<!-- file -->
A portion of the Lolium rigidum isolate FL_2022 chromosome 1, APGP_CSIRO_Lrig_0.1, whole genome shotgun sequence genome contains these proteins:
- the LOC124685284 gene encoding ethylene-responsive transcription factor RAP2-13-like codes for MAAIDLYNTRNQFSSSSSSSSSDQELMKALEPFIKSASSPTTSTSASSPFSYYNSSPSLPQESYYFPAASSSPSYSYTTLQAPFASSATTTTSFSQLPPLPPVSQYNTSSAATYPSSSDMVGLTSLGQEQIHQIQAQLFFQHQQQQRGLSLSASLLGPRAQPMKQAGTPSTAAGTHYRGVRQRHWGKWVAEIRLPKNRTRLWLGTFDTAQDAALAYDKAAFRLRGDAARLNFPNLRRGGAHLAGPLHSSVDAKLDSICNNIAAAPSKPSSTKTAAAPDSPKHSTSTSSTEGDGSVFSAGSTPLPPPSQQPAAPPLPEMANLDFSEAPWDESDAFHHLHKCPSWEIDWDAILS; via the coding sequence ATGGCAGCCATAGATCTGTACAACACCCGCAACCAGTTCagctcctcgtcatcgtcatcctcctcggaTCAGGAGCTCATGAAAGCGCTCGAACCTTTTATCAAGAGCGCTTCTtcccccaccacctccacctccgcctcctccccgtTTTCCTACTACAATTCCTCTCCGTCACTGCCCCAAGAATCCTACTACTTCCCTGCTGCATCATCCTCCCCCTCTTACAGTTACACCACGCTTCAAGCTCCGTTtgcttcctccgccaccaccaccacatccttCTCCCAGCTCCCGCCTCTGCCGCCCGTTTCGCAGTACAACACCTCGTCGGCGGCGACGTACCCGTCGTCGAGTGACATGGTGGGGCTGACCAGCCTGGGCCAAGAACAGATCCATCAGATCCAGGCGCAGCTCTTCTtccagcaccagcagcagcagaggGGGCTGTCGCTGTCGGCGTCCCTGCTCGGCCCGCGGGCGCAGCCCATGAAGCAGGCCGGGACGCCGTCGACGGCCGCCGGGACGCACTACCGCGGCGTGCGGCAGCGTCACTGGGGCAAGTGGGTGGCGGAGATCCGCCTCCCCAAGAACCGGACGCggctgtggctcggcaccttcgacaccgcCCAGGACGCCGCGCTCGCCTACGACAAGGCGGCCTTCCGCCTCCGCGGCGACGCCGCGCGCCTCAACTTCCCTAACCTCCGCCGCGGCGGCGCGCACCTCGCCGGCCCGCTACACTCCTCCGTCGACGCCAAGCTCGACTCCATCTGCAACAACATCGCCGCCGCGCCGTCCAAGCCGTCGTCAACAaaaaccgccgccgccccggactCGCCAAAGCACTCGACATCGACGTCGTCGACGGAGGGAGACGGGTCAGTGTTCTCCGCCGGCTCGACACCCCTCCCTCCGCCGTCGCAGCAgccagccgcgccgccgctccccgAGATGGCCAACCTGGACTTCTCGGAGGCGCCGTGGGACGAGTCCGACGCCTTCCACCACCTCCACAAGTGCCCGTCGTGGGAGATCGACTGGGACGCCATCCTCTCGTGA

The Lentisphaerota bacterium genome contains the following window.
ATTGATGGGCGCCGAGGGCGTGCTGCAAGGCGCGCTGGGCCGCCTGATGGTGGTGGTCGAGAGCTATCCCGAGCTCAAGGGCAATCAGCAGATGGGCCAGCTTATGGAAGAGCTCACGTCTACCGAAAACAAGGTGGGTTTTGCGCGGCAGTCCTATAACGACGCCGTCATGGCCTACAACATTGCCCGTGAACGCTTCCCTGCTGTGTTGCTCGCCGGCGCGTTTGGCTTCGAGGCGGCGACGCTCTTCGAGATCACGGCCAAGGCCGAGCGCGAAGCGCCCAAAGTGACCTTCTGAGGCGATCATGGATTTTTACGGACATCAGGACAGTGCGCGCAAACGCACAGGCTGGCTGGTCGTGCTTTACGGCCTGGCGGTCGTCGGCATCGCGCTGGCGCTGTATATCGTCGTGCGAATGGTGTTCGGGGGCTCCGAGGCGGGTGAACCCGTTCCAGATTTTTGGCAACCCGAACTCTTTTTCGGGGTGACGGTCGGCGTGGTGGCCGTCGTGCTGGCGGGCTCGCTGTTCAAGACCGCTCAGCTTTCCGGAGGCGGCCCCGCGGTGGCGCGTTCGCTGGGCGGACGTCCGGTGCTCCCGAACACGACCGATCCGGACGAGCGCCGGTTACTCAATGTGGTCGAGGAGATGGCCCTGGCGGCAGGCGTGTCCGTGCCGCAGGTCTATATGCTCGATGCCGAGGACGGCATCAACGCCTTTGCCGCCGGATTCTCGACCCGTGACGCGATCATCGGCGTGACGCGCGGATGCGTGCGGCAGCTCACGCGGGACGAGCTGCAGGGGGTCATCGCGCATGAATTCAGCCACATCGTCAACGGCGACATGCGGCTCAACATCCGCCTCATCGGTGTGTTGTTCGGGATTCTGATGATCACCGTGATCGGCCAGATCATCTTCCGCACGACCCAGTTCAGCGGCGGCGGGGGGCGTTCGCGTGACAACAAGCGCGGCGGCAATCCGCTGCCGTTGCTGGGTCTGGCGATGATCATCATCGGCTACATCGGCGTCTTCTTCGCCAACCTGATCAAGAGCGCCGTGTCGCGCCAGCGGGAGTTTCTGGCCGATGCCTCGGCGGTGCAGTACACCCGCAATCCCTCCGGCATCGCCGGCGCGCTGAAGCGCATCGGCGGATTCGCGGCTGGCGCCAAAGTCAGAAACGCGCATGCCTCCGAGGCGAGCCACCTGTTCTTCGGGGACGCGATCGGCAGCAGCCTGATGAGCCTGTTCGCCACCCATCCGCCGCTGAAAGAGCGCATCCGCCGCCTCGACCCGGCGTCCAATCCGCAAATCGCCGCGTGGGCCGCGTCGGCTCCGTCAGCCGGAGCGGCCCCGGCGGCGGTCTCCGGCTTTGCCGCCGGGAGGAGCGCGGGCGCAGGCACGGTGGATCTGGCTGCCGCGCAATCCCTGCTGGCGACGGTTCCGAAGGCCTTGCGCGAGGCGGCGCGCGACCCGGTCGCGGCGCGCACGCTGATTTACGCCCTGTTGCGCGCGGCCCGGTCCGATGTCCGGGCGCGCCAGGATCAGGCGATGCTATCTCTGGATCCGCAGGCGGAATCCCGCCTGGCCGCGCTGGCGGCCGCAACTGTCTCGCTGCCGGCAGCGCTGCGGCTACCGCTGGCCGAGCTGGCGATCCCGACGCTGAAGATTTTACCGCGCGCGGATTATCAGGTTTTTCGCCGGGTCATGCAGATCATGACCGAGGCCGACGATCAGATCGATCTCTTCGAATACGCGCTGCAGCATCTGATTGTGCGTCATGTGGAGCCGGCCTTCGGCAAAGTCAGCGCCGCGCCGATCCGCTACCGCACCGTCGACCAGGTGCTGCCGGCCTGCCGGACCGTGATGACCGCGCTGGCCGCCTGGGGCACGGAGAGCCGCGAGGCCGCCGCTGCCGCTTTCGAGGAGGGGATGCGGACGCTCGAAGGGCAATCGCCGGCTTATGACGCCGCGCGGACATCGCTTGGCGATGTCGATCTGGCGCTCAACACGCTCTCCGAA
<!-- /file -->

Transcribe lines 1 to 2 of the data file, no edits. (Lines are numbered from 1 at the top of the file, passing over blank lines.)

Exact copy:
A portion of the Lolium rigidum isolate FL_2022 chromosome 1, APGP_CSIRO_Lrig_0.1, whole genome shotgun sequence genome contains these proteins:
- the LOC124685284 gene encoding ethylene-responsive transcription factor RAP2-13-like codes for MAAIDLYNTRNQFSSSSSSSSSDQELMKALEPFIKSASSPTTSTSASSPFSYYNSSPSLPQESYYFPAASSSPSYSYTTLQAPFASSATTTTSFSQLPPLPPVSQYNTSSAATYPSSSDMVGLTSLGQEQIHQIQAQLFFQHQQQQRGLSLSASLLGPRAQPMKQAGTPSTAAGTHYRGVRQRHWGKWVAEIRLPKNRTRLWLGTFDTAQDAALAYDKAAFRLRGDAARLNFPNLRRGGAHLAGPLHSSVDAKLDSICNNIAAAPSKPSSTKTAAAPDSPKHSTSTSSTEGDGSVFSAGSTPLPPPSQQPAAPPLPEMANLDFSEAPWDESDAFHHLHKCPSWEIDWDAILS; via the coding sequence ATGGCAGCCATAGATCTGTACAACACCCGCAACCAGTTCagctcctcgtcatcgtcatcctcctcggaTCAGGAGCTCATGAAAGCGCTCGAACCTTTTATCAAGAGCGCTTCTtcccccaccacctccacctccgcctcctccccgtTTTCCTACTACAATTCCTCTCCGTCACTGCCCCAAGAATCCTACTACTTCCCTGCTGCATCATCCTCCCCCTCTTACAGTTACACCACGCTTCAAGCTCCGTTtgcttcctccgccaccaccaccacatccttCTCCCAGCTCCCGCCTCTGCCGCCCGTTTCGCAGTACAACACCTCGTCGGCGGCGACGTACCCGTCGTCGAGTGACATGGTGGGGCTGACCAGCCTGGGCCAAGAACAGATCCATCAGATCCAGGCGCAGCTCTTCTtccagcaccagcagcagcagaggGGGCTGTCGCTGTCGGCGTCCCTGCTCGGCCCGCGGGCGCAGCCCATGAAGCAGGCCGGGACGCCGTCGACGGCCGCCGGGACGCACTACCGCGGCGTGCGGCAGCGTCACTGGGGCAAGTGGGTGGCGGAGATCCGCCTCCCCAAGAACCGGACGCggctgtggctcggcaccttcgacaccgcCCAGGACGCCGCGCTCGCCTACGACAAGGCGGCCTTCCGCCTCCGCGGCGACGCCGCGCGCCTCAACTTCCCTAACCTCCGCCGCGGCGGCGCGCACCTCGCCGGCCCGCTACACTCCTCCGTCGACGCCAAGCTCGACTCCATCTGCAACAACATCGCCGCCGCGCCGTCCAAGCCGTCGTCAACAaaaaccgccgccgccccggactCGCCAAAGCACTCGACATCGACGTCGTCGACGGAGGGAGACGGGTCAGTGTTCTCCGCCGGCTCGACACCCCTCCCTCCGCCGTCGCAGCAgccagccgcgccgccgctccccgAGATGGCCAACCTGGACTTCTCGGAGGCGCCGTGGGACGAGTCCGACGCCTTCCACCACCTCCACAAGTGCCCGTCGTGGGAGATCGACTGGGACGCCATCCTCTCGTGA